I spent a lot of time last summer taking photos of sunsets off of the dock at my friends’ new house in Spanish Point. One day I decided to do something a bit different, so I went to take photos off the rocks on the other side of Spanish Point. The result, of photographing a tide pool there, has a weird abstract feel.
After taking the photo posted here I made my way back down off the rock. Once I got down on the sand, I noticed the fact that the sky was reflecting in the thin layer of water left by the retreating waves. So, I walked out to where it was about ankle deep when the waves came in and set my tripod up low to maximize the reflections. The water was causing the tripod to sink into the sand. As a result, I didn’t take my usual 7 exposures. Instead I only took 3 because if I had to mess around with the settings the tripod would have shifted between photos.
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It’s amazing what you can find when you leave the road and set off on foot. I pulled over because I saw a lone tree standing at the end of a dirt lane surrounded by dried up grape vines. The sun was setting behind it. I kept walking closer, trying to find a picture. I fired off a couple and then decided to continue on past the tree. It looked like it was at the precipice of a hill and I thought there my be a view out over the landscape from there. As it turned out, the elevation wasn’t as great as I’d expected. Despite that though, I’d stumbled upon this scene and quickly set about trying to capture it.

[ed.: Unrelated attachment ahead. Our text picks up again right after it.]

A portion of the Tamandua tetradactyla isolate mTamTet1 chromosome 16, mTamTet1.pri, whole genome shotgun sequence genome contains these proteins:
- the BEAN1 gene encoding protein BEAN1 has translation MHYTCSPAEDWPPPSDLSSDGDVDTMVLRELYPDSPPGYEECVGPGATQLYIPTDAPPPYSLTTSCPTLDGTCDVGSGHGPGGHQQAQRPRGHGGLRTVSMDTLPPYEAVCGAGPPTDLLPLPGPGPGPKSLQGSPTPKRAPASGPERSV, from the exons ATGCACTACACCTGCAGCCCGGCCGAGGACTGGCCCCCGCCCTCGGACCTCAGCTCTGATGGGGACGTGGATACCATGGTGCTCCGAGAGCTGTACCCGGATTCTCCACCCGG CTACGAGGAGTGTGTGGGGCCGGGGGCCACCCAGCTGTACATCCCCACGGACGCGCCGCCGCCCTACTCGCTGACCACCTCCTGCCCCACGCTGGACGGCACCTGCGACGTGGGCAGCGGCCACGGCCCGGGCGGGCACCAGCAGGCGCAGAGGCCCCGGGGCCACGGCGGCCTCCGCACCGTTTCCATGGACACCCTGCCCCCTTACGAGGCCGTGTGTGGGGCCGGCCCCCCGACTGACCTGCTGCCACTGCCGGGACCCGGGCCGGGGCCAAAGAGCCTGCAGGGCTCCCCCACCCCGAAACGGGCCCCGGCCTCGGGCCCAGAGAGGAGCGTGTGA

While wandering around Prague I was trying to take photos that didn’t conform with every postcard hanging in the shops. It’s pretty difficult not focusing on exclusively photographing the landmarks here. There’s lots of them and they’re everywhere. So, I was pretty pleased when I looked over the edge of the Charles Bridge and spotted this scene. The bridge was crowded with street vendors and tourists bustling by. Then, over the edge it was just peaceful. As I set up I noticed that every now and again someone would stroll through. So, I waited until someone got right into the spot I was looking for. It was a surprisingly short wait.
This is a combination of seven exposures from -3 to +3. It was important to use this wide range of exposures because, as you can see, I was shooting directly into the sun. This photo is a good illustration of the capabilities of HDR photography. Typically, shooting into the sun is considered a no-no and with the limited light range of my camera’s sensor I’d really only be able to capture a silhouette of everything lined up in front of the sun. By combining multiple exposures the details in the trees’ bark have been captured along with the camouflage jacket the man is wearing. These are all details I was able to see while I was there.